Don’t do this daily because it requires you to pull away from daily responsibilities for deep thinking and can throw you out of your daily rhythm, but once a year you should mentally resign your role and start over. To be clear, I do NOT mean an actual resignation where you leave the job and hope to get re-hired the next day. I mean that you mentally imagine yourself leaving, take some time to evaluate your stewardship, and look at your role again with fresh eyes. Here are 6 reasons why I resign/restart my role once a year:
1. You will remember your role is temporary.
We can easily forget that our assignment is temporary and start to believe that we own our roles and the organizations we serve. We don’t. We are stewards for a season. Leaders are always on a temporary assignment. Remembering our roles are temporary helps us focus on the most important.
2. You will be reminded of the opportunity.
When you first took your assignment, you were excited about the opportunity, eager to use your role to serve others and make an impact. But life can beat the excitement out of you, especially if you don’t pull up from the daily grind to remember the honor of stewardship you have been given. Here is what will likely happen when you resign/restart: you will see the opportunity is as great as it has ever been and now you are equipped with insight and tenure you did not have when you first took the role.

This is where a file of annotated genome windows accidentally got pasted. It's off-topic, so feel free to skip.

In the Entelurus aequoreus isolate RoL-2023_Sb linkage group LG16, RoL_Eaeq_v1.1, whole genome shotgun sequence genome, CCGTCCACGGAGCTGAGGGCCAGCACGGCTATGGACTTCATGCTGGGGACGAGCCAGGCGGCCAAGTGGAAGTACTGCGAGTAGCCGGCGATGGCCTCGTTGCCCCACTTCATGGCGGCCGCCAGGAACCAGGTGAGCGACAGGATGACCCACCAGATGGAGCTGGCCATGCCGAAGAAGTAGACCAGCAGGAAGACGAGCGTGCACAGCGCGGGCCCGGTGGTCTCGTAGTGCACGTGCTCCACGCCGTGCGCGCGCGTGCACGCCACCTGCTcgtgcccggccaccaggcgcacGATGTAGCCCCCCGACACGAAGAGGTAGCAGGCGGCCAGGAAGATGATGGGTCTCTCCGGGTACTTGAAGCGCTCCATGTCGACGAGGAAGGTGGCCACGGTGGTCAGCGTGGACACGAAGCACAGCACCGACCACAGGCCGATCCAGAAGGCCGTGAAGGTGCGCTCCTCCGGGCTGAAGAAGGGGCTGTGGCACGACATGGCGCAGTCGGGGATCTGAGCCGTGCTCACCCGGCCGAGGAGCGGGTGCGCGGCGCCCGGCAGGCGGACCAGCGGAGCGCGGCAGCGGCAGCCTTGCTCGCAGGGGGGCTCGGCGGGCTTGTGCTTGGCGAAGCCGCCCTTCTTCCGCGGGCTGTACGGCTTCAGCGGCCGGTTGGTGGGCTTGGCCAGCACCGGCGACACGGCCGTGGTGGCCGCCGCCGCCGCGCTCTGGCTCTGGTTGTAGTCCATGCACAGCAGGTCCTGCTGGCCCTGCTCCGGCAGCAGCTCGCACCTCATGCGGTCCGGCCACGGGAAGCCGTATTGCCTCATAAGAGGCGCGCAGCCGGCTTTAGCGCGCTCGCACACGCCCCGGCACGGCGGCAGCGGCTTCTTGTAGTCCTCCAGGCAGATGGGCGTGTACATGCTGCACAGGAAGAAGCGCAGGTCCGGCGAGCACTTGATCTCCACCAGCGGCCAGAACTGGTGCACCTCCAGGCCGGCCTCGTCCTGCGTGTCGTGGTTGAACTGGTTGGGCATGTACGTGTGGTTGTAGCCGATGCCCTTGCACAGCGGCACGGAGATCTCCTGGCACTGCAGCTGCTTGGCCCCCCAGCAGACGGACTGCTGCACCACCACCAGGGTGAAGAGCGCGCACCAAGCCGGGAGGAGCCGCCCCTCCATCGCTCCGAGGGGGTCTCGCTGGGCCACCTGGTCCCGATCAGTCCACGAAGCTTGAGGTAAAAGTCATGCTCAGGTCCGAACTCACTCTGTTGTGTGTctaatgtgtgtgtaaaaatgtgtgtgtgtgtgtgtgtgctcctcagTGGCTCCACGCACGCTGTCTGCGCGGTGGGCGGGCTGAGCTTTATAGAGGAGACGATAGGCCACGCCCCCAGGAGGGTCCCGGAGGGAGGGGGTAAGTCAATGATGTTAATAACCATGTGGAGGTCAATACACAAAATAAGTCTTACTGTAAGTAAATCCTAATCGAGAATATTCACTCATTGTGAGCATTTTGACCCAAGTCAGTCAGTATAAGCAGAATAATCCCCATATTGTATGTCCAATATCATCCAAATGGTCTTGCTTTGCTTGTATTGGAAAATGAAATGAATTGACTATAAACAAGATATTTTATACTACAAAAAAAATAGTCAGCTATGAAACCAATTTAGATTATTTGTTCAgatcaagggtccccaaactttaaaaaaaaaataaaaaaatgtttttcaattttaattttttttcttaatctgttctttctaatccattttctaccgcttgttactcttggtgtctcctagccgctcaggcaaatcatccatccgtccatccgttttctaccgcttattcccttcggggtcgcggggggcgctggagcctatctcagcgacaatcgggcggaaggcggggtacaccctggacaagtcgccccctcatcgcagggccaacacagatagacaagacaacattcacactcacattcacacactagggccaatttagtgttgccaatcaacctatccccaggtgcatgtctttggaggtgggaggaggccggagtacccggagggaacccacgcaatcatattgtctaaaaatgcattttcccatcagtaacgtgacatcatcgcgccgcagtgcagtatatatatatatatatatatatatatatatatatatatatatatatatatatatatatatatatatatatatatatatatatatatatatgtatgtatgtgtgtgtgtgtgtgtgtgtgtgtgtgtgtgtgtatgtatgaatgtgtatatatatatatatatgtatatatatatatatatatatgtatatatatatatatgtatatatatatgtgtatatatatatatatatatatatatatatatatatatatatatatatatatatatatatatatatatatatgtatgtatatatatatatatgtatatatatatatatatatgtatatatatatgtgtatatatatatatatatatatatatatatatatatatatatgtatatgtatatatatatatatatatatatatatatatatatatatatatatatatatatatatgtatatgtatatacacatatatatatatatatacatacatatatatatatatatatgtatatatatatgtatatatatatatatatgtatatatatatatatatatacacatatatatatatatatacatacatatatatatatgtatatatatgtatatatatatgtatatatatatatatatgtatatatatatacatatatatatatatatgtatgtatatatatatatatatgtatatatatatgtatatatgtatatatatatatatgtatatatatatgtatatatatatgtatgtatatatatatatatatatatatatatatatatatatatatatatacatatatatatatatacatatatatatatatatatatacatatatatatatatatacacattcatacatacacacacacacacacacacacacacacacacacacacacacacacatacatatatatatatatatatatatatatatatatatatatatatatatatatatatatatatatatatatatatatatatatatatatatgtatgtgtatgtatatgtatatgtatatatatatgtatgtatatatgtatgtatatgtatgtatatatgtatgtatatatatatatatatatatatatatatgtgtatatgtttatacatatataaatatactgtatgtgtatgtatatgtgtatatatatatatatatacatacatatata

3. You will be encouraged with the progress.
Many have said that leaders tend to overestimate what they can accomplish in one year and underestimate what they can accomplish in five years. With the long view in mind, likely you will be encouraged with what is being accomplished.
4. You will identify priorities you should attack now.
Imagining that you are leaving helps you recognize essential tasks in your role now. If someone new came into your role today, what would you tell them they should do? Do that.
5. You will see where you are wasting time on the less important.
Moses prayed, “Teach us to number our days carefully so that we may develop wisdom in our hearts” (Psalm 90:12). Your days in your leadership role are numbered. They are already fixed and set. You have a finite amount of time to lead in your current context. When you identify the most important, you will likely also see where you are wasting lots of time on the less important. Steal time from the less significant tasks and give it to the more significant ones.
6. You will be forced to think about succession.
Imagining that you are leaving will force you to think about who on the team shows indications of being able to handle more leadership—and force you to think more seriously about their development. If you cannot hand your role over to someone else on your team, you have not developed others well. If the success of the ministry or organization depends on you and your gifting, you have not made development a central priority of your leadership.